Sign of Levi-Civita Symbol in spherical coordinates

  • #1
Hi, I am going through the derivation of an instanton solution (n=1) in Srednicki Chp. 93.

Specifically, I went through eqn.s 93.29-93.38.
However the sign of the Levi-Civita Symbol is bugging me:

It says that in 4D Euclidean space,
[tex]\epsilon^{1234}=+1[/tex] in Cartesian coordinates
implies
[tex]\epsilon^{\rho \chi \psi \phi}=-1[/tex]
in spherical coordinates
below eqn 93.17, by computing the Jacobian of coordinate change.
But from my calculation, the Jacobian is positive, simply
[tex]\rho^3 sin^2 \chi sin\psi[/tex]

In the simplest case, e.g. 2D or 3D, it seems to me that the Levi-Civita symbol doesn't change sign either under this coordinate transformation.
Can anyone explain why the sign of the Levi-Civita symbol is changed?

Thanks!
 

Answers and Replies

  • #2
ChrisVer
Gold Member
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Your Jacobian should be....

[itex] J = \begin{pmatrix} \sin \chi ~ \sin \psi ~ \cos \phi & \rho \cos \chi ~ \sin \psi ~ \cos \phi & \rho \sin \chi ~ \cos \psi ~ \cos \phi& - \rho \sin \chi ~ \sin \psi ~ \sin \phi \\ \sin \chi~ \sin \psi~ \sin \phi & \rho \cos \chi~ \sin \psi~ \sin \phi & \rho \sin \chi~ \cos \psi~ \sin \phi & \rho \sin \chi~ \sin \psi~ \cos \phi \\ \sin \chi ~ \cos \psi & \rho \cos \chi ~ \cos \psi & - \rho \sin \chi ~ \sin \psi & 0 \\ \cos \chi & -\rho \sin \chi & 0 & 0 \end{pmatrix} [/itex]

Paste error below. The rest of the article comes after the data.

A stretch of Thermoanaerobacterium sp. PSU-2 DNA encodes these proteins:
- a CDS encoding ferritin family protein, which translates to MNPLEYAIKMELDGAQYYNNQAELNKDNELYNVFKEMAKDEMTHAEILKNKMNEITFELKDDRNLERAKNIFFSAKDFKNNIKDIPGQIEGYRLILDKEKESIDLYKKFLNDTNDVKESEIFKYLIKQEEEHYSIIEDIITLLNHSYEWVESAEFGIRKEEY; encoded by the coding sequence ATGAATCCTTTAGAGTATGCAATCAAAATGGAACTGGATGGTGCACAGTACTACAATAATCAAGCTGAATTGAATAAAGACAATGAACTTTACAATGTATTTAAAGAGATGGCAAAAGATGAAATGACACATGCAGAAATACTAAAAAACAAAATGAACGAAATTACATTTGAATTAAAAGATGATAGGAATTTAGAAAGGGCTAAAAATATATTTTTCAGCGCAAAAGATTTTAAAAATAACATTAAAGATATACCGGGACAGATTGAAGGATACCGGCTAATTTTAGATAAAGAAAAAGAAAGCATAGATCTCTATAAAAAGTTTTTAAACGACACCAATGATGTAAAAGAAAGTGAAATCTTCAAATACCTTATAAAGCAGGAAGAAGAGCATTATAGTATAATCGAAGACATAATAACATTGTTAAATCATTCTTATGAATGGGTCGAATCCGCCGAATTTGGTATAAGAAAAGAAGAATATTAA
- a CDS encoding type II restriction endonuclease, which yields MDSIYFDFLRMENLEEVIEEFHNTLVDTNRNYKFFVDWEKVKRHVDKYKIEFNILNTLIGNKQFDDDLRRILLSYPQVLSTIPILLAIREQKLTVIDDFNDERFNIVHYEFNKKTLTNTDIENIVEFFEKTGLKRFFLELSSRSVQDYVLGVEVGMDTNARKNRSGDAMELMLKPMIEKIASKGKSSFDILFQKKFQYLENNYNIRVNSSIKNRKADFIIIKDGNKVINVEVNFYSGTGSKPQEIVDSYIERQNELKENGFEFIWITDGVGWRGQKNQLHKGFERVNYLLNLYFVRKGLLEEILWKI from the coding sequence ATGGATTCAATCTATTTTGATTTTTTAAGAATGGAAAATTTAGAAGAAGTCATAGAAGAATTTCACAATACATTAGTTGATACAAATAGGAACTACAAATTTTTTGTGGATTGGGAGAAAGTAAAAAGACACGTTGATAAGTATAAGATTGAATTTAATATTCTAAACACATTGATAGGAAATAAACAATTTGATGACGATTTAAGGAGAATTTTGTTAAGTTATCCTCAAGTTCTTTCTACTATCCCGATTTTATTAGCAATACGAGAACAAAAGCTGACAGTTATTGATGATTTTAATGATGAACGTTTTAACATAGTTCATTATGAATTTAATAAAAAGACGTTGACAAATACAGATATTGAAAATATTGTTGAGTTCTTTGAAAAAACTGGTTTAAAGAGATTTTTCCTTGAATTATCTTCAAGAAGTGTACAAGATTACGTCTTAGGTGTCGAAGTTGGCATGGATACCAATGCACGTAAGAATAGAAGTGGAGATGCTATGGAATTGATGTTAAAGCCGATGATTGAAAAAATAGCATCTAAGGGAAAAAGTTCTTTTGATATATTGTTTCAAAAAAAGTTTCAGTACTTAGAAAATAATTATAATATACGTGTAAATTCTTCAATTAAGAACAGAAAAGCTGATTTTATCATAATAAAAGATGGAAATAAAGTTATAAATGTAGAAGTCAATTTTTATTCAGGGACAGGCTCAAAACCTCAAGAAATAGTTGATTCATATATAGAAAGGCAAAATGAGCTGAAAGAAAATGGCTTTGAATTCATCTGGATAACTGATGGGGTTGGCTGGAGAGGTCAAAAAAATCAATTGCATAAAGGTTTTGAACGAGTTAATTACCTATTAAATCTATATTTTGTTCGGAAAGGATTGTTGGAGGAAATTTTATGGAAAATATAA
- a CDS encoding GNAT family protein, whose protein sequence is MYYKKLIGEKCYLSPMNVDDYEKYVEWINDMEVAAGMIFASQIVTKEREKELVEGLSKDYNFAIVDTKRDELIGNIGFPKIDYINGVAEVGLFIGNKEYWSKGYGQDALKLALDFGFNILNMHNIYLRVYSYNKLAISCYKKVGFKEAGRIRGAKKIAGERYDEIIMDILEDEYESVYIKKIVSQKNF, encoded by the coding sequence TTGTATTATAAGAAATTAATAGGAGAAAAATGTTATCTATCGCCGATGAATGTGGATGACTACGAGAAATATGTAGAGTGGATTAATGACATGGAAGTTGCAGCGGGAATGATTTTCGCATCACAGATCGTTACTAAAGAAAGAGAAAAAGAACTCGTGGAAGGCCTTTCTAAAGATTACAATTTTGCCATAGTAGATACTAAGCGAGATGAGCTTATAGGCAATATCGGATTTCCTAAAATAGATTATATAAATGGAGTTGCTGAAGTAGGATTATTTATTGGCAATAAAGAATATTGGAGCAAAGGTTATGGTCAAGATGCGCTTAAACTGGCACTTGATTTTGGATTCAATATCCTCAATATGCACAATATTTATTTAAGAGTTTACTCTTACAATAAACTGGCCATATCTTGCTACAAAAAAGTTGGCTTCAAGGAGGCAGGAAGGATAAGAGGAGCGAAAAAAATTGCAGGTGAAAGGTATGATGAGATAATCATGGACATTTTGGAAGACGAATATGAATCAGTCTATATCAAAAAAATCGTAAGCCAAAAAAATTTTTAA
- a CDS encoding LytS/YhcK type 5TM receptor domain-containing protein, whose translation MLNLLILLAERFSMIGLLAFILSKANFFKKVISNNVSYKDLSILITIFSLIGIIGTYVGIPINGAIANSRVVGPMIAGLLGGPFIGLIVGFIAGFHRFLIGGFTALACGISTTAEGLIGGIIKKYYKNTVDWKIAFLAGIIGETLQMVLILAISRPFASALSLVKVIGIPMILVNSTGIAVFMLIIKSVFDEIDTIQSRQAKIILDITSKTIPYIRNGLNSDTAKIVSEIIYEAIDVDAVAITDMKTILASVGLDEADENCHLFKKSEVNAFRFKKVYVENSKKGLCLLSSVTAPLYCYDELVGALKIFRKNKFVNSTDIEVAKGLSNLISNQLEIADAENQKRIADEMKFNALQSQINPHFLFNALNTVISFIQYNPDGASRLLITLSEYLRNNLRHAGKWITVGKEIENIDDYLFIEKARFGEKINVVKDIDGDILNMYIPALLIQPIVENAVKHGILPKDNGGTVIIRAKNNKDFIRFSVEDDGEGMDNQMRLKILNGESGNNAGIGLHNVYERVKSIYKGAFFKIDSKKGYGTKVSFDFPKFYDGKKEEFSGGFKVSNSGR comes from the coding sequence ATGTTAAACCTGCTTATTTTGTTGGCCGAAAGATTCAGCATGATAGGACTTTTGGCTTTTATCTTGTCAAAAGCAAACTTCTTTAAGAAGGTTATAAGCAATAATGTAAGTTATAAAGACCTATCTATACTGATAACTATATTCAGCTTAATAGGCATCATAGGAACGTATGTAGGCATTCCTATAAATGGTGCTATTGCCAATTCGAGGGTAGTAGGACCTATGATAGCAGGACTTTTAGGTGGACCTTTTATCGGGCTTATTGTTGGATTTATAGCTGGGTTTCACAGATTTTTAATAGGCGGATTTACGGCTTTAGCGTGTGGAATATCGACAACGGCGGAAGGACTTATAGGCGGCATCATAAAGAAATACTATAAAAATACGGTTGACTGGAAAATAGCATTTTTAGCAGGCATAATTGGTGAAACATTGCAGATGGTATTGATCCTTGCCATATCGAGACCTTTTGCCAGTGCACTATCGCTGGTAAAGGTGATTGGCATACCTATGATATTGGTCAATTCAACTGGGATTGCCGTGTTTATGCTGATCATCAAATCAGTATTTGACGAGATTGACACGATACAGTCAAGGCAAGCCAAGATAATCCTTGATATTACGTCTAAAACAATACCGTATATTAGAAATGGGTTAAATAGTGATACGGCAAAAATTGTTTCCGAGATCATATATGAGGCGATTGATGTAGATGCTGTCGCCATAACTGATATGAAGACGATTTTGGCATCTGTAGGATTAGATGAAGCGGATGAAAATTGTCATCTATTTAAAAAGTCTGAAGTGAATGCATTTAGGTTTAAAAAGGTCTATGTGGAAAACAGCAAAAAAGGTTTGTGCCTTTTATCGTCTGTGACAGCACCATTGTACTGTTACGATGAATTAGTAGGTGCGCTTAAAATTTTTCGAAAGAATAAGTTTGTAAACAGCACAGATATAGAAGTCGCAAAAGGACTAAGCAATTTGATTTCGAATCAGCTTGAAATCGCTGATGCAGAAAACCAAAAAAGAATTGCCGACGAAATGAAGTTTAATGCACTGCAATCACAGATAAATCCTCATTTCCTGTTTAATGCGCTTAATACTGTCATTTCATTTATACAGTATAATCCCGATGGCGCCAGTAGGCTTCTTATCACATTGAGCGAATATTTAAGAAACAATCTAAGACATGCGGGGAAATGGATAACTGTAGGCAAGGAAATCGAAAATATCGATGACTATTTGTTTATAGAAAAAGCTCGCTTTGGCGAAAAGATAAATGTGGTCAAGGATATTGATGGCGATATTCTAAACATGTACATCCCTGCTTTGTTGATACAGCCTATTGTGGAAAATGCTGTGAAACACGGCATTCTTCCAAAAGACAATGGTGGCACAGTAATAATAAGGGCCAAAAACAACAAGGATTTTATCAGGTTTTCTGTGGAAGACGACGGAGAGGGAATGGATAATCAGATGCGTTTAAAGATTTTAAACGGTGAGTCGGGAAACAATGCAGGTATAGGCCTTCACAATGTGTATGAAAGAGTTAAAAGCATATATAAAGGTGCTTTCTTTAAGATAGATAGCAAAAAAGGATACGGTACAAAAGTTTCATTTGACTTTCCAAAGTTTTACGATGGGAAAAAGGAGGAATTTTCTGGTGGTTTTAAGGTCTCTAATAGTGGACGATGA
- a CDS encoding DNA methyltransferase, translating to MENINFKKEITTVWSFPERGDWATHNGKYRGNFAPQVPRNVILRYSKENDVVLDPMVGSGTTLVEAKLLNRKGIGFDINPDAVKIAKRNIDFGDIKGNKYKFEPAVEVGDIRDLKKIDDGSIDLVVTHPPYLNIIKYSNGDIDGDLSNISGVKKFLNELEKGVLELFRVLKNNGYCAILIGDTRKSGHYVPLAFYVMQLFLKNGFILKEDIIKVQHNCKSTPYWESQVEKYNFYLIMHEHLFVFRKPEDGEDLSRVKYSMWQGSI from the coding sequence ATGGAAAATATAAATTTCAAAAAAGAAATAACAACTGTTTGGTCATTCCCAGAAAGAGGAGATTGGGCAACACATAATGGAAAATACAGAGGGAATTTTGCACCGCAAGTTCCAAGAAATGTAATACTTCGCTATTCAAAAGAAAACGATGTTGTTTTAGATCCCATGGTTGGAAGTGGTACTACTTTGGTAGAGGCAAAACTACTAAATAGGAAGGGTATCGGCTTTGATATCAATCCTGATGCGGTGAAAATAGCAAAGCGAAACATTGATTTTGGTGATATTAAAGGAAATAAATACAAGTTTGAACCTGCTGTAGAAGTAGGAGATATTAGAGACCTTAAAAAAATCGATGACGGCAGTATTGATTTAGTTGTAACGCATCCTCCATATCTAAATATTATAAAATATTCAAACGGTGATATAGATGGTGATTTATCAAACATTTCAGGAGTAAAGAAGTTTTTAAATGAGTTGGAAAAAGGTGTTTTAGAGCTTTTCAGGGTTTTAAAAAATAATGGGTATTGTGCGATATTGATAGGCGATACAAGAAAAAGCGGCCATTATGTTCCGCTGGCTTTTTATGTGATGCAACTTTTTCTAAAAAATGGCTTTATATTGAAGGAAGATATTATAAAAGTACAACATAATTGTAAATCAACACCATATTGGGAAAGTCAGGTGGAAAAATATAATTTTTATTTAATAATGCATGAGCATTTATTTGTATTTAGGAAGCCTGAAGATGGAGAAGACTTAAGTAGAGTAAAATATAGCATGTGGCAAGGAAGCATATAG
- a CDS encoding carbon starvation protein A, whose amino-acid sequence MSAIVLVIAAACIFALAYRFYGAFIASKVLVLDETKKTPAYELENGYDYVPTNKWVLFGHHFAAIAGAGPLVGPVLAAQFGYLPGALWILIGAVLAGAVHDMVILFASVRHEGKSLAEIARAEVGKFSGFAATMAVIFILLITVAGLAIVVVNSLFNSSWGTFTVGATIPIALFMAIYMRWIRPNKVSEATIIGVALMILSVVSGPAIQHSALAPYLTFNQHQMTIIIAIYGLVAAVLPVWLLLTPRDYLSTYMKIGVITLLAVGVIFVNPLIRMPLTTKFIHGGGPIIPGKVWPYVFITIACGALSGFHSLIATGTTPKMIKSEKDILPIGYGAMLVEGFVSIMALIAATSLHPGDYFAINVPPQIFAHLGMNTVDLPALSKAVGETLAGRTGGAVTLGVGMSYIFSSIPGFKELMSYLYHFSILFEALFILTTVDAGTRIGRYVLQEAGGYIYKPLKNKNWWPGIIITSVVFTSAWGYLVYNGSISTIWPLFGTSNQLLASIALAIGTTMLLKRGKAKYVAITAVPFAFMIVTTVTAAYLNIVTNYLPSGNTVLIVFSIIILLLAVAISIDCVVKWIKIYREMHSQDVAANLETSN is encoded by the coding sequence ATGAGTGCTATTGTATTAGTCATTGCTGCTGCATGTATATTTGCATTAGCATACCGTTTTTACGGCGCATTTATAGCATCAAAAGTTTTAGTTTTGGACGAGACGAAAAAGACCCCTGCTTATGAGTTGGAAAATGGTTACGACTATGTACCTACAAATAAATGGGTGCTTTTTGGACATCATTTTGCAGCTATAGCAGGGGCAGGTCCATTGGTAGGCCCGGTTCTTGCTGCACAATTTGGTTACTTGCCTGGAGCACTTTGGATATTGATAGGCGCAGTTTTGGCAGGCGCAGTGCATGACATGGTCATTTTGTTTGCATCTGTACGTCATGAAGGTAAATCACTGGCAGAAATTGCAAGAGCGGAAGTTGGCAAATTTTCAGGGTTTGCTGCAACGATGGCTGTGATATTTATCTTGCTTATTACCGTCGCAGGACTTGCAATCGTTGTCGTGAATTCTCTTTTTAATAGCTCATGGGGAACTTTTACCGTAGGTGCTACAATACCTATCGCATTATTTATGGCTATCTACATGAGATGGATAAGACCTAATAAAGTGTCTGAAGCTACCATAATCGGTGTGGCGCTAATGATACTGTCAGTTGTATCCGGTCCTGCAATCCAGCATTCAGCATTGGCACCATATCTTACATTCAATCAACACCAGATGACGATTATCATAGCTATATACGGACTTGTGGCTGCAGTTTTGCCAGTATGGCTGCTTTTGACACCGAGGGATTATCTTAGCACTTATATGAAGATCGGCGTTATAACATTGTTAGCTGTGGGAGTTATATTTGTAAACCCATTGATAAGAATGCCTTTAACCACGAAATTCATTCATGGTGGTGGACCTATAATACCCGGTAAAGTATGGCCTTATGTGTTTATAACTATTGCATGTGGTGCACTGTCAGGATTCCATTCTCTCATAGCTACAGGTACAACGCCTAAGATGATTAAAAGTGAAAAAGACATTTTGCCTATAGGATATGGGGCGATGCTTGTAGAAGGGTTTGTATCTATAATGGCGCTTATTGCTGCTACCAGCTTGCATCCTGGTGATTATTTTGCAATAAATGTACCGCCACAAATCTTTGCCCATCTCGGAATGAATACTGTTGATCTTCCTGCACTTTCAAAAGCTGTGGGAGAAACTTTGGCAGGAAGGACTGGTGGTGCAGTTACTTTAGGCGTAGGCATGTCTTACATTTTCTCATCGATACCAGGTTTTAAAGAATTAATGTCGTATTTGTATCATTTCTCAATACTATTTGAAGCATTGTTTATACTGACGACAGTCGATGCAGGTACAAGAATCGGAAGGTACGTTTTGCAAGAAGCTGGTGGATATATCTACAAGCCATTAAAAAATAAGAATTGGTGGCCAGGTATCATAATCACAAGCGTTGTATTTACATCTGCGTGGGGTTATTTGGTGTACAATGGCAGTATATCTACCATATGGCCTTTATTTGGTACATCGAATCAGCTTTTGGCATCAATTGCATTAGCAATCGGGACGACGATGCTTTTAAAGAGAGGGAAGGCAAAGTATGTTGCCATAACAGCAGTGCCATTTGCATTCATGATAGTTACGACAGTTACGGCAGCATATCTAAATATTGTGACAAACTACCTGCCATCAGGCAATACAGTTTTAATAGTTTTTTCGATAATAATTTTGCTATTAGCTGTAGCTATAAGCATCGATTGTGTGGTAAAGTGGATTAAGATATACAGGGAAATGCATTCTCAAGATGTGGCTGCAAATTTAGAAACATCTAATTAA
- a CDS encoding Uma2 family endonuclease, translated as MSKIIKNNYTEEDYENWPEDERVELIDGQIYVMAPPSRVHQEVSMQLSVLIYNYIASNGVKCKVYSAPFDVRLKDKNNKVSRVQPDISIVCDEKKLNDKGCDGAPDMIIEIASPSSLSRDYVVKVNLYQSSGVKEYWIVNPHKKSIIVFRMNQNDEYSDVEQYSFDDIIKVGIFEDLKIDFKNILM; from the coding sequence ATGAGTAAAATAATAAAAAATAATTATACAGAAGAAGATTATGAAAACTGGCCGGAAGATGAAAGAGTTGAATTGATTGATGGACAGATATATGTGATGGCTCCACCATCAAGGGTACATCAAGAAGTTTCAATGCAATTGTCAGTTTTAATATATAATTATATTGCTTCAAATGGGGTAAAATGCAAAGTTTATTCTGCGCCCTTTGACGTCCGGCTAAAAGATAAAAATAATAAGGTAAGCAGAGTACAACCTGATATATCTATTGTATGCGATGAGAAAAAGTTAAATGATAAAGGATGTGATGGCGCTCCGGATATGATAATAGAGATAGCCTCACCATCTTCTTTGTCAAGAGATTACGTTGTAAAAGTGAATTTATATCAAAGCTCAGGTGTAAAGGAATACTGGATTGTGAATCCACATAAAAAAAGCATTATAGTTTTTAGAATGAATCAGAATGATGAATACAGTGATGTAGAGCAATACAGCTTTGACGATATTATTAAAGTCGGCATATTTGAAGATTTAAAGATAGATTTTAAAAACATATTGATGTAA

Then, are you sure about your calculated determinant? Because I found:

[itex]- \rho^3 \sin \psi ~ \sin^2 \chi [/itex]

Jac.jpg
 
Last edited:
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  • #3
Ahh right, now I got it. Thanks a lot
 
  • #4
Followup question:
I am struggling to move from eq. 93.16 to 93.17.
Now that

[tex]n=\frac{1}{16 \pi^2} \int d^4x Tr(F_{\mu \nu}\tilde{F}^{\mu \nu})[/tex]
[tex]=\frac{1}{16 \pi^2} \int d^4x \partial _\mu Tr(\epsilon^{\mu \nu \sigma \tau} (A_\nu F_{\sigma \tau}+\frac{2i}{3} A_\nu A_\sigma A_\tau))[/tex]
[tex]\equiv \frac{1}{16 \pi^2} \int d^4x \partial _\mu Tr(\epsilon^{\mu \nu \sigma \tau} K_{\nu \sigma \tau})[/tex]
[tex]n=\frac{1}{16 \pi^2} \int dS_\mu Tr(\epsilon^{\mu \nu \sigma \tau} K_{\nu \sigma \tau})[/tex]
This is eq. 93.17.
So,
[tex]n=\frac{1}{16 \pi^2} \int (abs|J|) d\rho d\chi d\psi d\phi (\frac{1}{-(abs|J|)} \epsilon^{\delta \alpha \beta \gamma}) \partial_\delta Tr(K_{ \alpha \beta \gamma})[/tex]
[tex]=\frac{-1}{16 \pi^2} \int d\rho d\chi d\psi d\phi ~ \epsilon^{\delta \alpha \beta \gamma} \partial_\delta Tr(K_{ \alpha \beta \gamma})[/tex]
where [tex]\alpha, \beta, \gamma, \delta [/tex] are spherical coordinates
[tex]abs(|J|)\equiv
+ \rho^3 \sin \psi ~ \sin^2 \chi
[/tex]
But how precisely should I do the final step of changing the volume integral to surface integral to get 93.16?
I know by divergence theorem, but it seems to me that
from
[tex]\epsilon^{\delta \alpha \beta \gamma}[/tex]
[tex]\epsilon^{\rho \chi \psi \phi}=-1[/tex]
to
[tex]\epsilon^{\alpha \beta \gamma}[/tex]
[tex]\epsilon^{\chi \psi \phi}=+1[/tex]

Eq. 93.16 is:
[tex]n=\frac{-1}{16 \pi^2} \int d\chi d\psi d\phi ~ \epsilon^{\alpha \beta \gamma} Tr(K_{ \alpha \beta \gamma})[/tex]

the minus sign from the previous step gets cancelled out, giving no minus sign in the end (93.16).
Can you illustrate how to do it?
Thanks
 
Last edited:

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